Study Guide Notes for Exam #1
Study Guide Notes for Exam #1 Psychology 1101
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This 7 page Study Guide was uploaded by Danielle Nwefo on Saturday February 13, 2016. The Study Guide belongs to Psychology 1101 at Georgia State University taught by Dr. Tim Flemming in Spring 2016. Since its upload, it has received 204 views. For similar materials see General Psychology in Psychlogy at Georgia State University.
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Clutch. So clutch. Thank you sooo much Danielle!!! Thanks so much for your help! Needed it bad lol
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Date Created: 02/13/16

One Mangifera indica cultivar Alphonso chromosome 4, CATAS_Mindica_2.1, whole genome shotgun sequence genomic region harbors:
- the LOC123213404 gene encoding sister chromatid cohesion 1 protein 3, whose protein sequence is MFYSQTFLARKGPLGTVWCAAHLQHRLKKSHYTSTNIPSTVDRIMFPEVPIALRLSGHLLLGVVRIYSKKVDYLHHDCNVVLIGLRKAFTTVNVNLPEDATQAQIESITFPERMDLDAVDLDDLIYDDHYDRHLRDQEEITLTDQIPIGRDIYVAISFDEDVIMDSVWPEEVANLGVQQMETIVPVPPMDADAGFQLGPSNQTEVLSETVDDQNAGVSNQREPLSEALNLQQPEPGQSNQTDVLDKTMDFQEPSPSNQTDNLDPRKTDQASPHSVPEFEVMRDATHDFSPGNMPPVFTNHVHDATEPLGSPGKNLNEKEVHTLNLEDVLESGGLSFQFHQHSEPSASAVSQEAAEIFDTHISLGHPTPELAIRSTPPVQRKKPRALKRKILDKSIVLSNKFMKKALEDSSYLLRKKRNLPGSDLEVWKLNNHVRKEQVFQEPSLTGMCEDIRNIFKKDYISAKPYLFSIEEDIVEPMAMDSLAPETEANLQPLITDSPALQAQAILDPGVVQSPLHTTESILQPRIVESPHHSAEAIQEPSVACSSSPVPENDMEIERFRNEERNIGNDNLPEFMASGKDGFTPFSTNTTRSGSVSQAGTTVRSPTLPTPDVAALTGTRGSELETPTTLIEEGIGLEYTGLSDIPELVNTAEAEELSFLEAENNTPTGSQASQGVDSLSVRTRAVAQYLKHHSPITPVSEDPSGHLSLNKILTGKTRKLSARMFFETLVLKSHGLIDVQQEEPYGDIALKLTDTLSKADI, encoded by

Psychology the scientific exploration of the mind (mental process) and behavior from biological and sociocultural perspectives Levels of Analysis: 1. Molecular Level 2. Neural 3. Physiological different brain areas 4. Mental: thoughts, cognitive 5. Behavioral 6. Social: the one we’re all most familiar with Goals of Psychology: 1. To find out WHY we do what we do 2. To PREDICT 3. To CONTROL (manipulation) Scientific Attitude: Skeptical, Critical, and Curious A. Use the scientific method B. Theory vs. Law: law has evidence to support, more factual and can’t have ANY evidence that refutes it a theory is more of an idea C. Hypothesis: a testable prediction 1. Examine an assumption 2. Evaluate the evidence 3. Asses the conclusion: test other hypotheses disproving the null hypothesis (opposite) 4. Replicate: check your work multiple times Experiments: Correlation does NOT equal causation A. Correlation 2 variables relate to each other 1. Only way to imply anything about causation is to set up an appointment B. Independent Variable: what you MANIPULATE C. Dependent Variable: changes as a result of independent variable; things you MEASURE D. Design: 1 treatment/ conclusion per group 1. Between Subjects a. Experimental vs. Control groups: no intervention or treatment 2. Within Subjects: all groups get all the same treatment/ conditions a. Less variability, less error, and subjects are their own control E. Representative Samples: 1. Variability and Reliability: get consistent outcomes 2. Size: Law of Large Numbers Gene x Environment Interaction: A. Genotype: genetic material B. Phenotype: physical characteristics, body type, personality 1. Eyes have 10 genes C. Polygenetic Genes: multiple genes 1. Genes and Behavior: tendency towards certain psychological/behavioral phenotypes D. Hereditability: extent to which variability in a trait across a population can be accounted for by genes 1. Example: height= 90% coded in genes, 10% environment 2. Personality is 3545% genetic makeup 3. IQ: 66% genetic makeup E. Twin studies 1. Personality is acquired more through genes than the environment Brain: “adaptive brain is wired by experience” “neurons that fire together wire together” – DW Hebb All mental activity and behavior ultimately arises from chemical and electrical signaling Neurons Cell Body keeps neurons and tissue alive Dendrites branches, link up/make connections to other neurons; receive messages from other neurons, listens Axon sending message (long fibers); “speaking” Myelin Sheath fatty tissue that covers and protects/ insulates neuron; speeds up transmission Axon Terminals club shaped endings that connect axons to other nerve cells Axon Potential (aka electrical signal) change in voltage and across membrane 1. Resting Potential polarized; unequal balance of charges more NA+ outside cell more K inside cell 2. Depolarization attempt to balance charges; NA+ (sodium) flowing into cell 3. Repolarization NA+ (sodium) flows back out 4. Refactory Period “resting potential” Transduction sensory receptor activated by light waves, sound waves, physical tough, etc.; transforming energy from environment (waves) into first neural impulse Neurotransmitters chemicals that jump the gap Synaptic Vesicles membrane Synapse gap/open space between neurons 1. Neurotransmitters get picked up by one receptor post synaptic neuron 2. Next action potential begins Olfactory Neurotransmitters agonist: molecules that increase neurotransmission Inhibitory Neurotransmitters antagonist; slowing down chance for signaling to continue to next neuron; decrease neurotransmitter January 26, 2016 Phineas Gage after being shot in the head, his personality changed, morality changed, his irrationality changed, and he was more irritable Bullet went through frontal lobe Incident was when we first understood specific brain parts have different functions A. Lobes 1. Frontal: thinking, decision making, language Also called prefrontal cortex and motor cortex 2. Temporal: auditory cortex hearing, understanding language 3. Parietal: Somatosensory Cortex sensory input planning movement 4. Occipital: visual cortex, vision B. Mapping Out the Motor Cortex Soma Topic Map 1. Location dedicated space in cortex for specific body part 2. Size how important or complex function of that body part is C. Older Brain Structures: developed first; older in terms of evolutionary history 1. Brainstem regulating physiological functions: respirations, heart rate, temperature 2. Thalamus sensory relay > sensory integration 3. Limbic System border 4. Amygdala emotion 5. Hypothalamus sex, reward 6. Hippocampus memory center formation D. Hemispheric Specialization: SPEECH is mostly left brained 1. Corpus Collosum highway of communication between the 2 hemispheres 2. Split Brain when corpus collosum is severed; like having “2 selves” 3. Sensation vs. Perception sensation is detecting, perception is what you see 4. Vision Detection of light Wavelength Amplitude Retina a. Rods forms: black & white b. Cones color Trichromatic Color Theory a. Short wavelength cones b. Medium wavelength cones c. Large wavelength cones February 4, 2016 Top Down Influence on Visual Perception: 1. Top Down Processing 2 people looking at same piece of art work but perceive it differently 2. Context Effects 3. Perpetual Set “things you’re used to seeing Priming shows various pictures that sets up what various groups will see Perceptual Organization Gestalt Law the whole is different from some of the parts 1. Figure Ground: things are grouped in either being a figure/ground 2. Proximity close things are grouped 3. Similarity physically similar objects are grouped 4. Continuity continue straight lines 5. Closure fill in or close a shape Binocular Cues Depth Perception (learned or innate) 1. Visual cliff Monocular Cues 1. Linear Perspective infer depth based on vertical distance and convergence of lines 2. Relative size inferring absolute size based on size in the world 3. Infer Position if one object is obscured, it must be farther away Perceptual Constancy 1. Shape & size 2. Color Attention: 1. Sequential vs. Parallel Processing Sequential Knowing stuff and placing attention on it consciously Parallel unconscious flow of attention; rapid; simply knowing something 2. Attention of Attention cocktail party effect 3. Intentional Blinders blindness because focus is on something else 4. Change Blindness easy to miss something if you don’t look for it a. Example: driving down the street and someone pops out February 9, 2016 Learning: receiving and sharing information, change in behavior or mental associations due to experience Associate learning making connections, neural networks 1. Terms and definitions 2. Cause (behavior) and effect (outcome of that behavior)…..operant learning is associating your response with the outcome of your response 3. Signals predict other kinds of outcomes Classical conditioning prediction: basic pairing between the stimulus in an environment 1. NS: neutral stimulus 2. US: unconditional stimulus 3. UC: unconditional response (reflex, elicited behaviors) 4. CS: condition stimulus; what we are pairing with the unconditional stimulus; 5. CR: conditional response; oftentimes identical to the unconditional response (UR); always in some ways related to the UR Acquisition: pairing of NS to US to make NS into CS; learning Extinction: CS alone; active inhibition; not forgetting Spontaneous recovery: return of CR after time has passed with no CS or US being Generalization: making similar things equal (CSs) Discrimination: making different things nonequivalent (CSs) Implicit Association: unconscious; not being aware/no attention to 1. Fear conditioning Phobias Example: US: stank UR: gag CS: sight of feet CR: fear of feet UR is caused by CS February 11, 2016 Skinner father of operant learning: behaviorist Stated that anytime a behavior is followed by a good outcome, the behavior increases Behavior followed by a negative behavior, the behavior decreases 1. Strength of neural connection Thorndike’s Puzzle Box learning is incremental, not immediate Primary Reinforcement (motivation) anything that reduces biological drive (hunger, thirst, sex, anxiety/arousal/comfort) Secondary Reinforcement money Intrinsic Motivation doing something because you want to/fulfilling Positive Reinforcement desirable outcome to a behavior Negative Reinforcement taking away something undesirable (aversive) Avoidance performing a behavior to prevent presentation of aversive event Escape performing a behavior to make aversive stimulus stop Positive Punishment (Reward) adding an aversive outcome when an undesirable behavior is performed Negative Punishment removing a desirable outcome when an undesirable behavior is performed Reinforcement Schedules: Continuous getting reward; Partial intermittent, improves motivation FR: x reinforcement for every x behaviors commission VR: x reinforcement for every x behaviors less predictable; slot machines are an example FI: for every x min/time, you get X relief: hourly, salary Lowest productivity FI scallop procrastination VI: for every x, you get x reinforced